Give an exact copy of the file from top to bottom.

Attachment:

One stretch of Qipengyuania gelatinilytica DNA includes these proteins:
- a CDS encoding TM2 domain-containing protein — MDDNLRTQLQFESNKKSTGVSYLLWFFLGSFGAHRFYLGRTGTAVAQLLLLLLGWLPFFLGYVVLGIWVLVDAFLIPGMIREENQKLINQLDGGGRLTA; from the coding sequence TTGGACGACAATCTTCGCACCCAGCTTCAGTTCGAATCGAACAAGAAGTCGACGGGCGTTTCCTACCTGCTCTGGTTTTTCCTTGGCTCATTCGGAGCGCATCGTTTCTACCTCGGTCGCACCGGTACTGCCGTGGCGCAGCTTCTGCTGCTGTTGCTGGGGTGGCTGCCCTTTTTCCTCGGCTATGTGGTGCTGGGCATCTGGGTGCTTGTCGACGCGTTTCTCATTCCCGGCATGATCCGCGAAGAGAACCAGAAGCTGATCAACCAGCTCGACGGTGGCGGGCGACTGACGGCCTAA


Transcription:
One stretch of Qipengyuania gelatinilytica DNA includes these proteins:
- a CDS encoding TM2 domain-containing protein — MDDNLRTQLQFESNKKSTGVSYLLWFFLGSFGAHRFYLGRTGTAVAQLLLLLLGWLPFFLGYVVLGIWVLVDAFLIPGMIREENQKLINQLDGGGRLTA; from the coding sequence TTGGACGACAATCTTCGCACCCAGCTTCAGTTCGAATCGAACAAGAAGTCGACGGGCGTTTCCTACCTGCTCTGGTTTTTCCTTGGCTCATTCGGAGCGCATCGTTTCTACCTCGGTCGCACCGGTACTGCCGTGGCGCAGCTTCTGCTGCTGTTGCTGGGGTGGCTGCCCTTTTTCCTCGGCTATGTGGTGCTGGGCATCTGGGTGCTTGTCGACGCGTTTCTCATTCCCGGCATGATCCGCGAAGAGAACCAGAAGCTGATCAACCAGCTCGACGGTGGCGGGCGACTGACGGCCTAA